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The Girlhood of Shakespeare's SistersGender, Transgression, Adolescence$
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Jennifer Higginbotham

Print publication date: 2013

Print ISBN-13: 9780748655908

Published to Edinburgh Scholarship Online: May 2013

DOI: 10.3366/edinburgh/9780748655908.001.0001

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Voicing Girlhood: Women's Life Writing and Narratives of Childhood

Voicing Girlhood: Women's Life Writing and Narratives of Childhood

Chapter:
(p.179) Chapter 5 Voicing Girlhood: Women's Life Writing and Narratives of Childhood
Source:
The Girlhood of Shakespeare's Sisters
Author(s):

Jennifer Higginbotham

Publisher:
Edinburgh University Press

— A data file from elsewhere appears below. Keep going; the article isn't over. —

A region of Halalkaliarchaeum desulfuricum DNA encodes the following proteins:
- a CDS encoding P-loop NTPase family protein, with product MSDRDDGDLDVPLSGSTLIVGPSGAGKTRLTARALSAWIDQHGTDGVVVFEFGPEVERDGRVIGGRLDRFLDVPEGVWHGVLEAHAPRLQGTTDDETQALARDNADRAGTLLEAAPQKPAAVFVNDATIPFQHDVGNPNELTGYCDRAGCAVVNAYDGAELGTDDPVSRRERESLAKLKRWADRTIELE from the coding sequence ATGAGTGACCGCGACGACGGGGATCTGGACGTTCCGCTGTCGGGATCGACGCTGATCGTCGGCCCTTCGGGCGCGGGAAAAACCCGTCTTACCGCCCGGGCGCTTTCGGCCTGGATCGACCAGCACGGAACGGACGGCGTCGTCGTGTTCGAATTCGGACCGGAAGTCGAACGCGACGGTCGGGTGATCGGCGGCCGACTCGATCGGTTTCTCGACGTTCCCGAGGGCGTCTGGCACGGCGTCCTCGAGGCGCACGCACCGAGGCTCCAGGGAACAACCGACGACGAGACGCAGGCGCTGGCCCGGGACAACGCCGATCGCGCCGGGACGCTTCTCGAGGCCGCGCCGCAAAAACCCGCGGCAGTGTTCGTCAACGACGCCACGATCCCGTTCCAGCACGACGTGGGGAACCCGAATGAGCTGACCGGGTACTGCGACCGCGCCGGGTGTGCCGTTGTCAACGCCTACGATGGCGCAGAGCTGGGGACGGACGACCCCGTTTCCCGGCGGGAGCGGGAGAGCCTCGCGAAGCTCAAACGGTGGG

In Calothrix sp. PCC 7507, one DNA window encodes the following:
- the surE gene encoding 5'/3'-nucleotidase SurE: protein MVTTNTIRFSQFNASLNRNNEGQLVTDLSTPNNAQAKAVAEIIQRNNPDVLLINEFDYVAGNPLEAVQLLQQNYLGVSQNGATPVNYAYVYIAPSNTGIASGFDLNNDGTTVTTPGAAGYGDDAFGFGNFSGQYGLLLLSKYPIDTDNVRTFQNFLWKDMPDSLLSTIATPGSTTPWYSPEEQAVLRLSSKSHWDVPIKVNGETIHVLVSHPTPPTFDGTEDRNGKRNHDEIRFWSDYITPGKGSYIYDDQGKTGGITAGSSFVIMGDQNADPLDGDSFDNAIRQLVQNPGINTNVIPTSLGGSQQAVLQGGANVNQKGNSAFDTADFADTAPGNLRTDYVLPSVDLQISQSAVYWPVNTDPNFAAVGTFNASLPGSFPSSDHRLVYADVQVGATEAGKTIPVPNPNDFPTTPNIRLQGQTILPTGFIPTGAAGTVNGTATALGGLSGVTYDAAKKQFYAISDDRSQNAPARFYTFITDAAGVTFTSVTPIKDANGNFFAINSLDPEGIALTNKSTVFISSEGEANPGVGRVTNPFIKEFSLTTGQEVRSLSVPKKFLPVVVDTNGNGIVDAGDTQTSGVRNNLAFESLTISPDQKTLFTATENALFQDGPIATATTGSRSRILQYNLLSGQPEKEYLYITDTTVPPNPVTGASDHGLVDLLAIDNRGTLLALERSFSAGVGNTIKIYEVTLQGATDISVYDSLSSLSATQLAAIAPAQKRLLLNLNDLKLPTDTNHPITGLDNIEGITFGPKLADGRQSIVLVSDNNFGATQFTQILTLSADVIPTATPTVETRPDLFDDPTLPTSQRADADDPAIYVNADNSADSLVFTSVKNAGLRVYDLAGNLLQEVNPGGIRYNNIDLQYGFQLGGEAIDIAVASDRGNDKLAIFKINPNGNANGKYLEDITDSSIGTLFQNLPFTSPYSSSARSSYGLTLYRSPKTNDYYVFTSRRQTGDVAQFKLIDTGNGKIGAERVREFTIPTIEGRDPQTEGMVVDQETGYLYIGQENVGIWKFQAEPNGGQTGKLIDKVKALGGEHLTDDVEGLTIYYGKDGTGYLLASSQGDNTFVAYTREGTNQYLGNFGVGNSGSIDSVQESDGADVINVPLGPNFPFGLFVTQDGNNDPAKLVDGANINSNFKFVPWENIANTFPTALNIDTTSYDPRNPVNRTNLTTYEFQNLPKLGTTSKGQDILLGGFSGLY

DOI:10.3366/edinburgh/9780748655908.003.0006

This chapter focuses on the way early modern women represented their own girlhoods, raising questions about where and how girls spoke in early modern texts and what kinds of cultural work their voices did. In contrast to the static, predominantly symbolic role that female children played on the public stage, female youth appears prominently in early modern autobiographies. Although mediated through the retrospective lens of adult memories, girls’ voices are accessible through women writers such as Margaret Clifford, Anne Clifford, Grace Mildmay, and Rose Hickman Throckmorton.

Keywords:   Life writing, Girls, Girlhoods, Female Children, Autobiographies, Women writers, Anne Clifford, Grace Mildmay, Rose Hickman Throckmorton, Margaret Clifford

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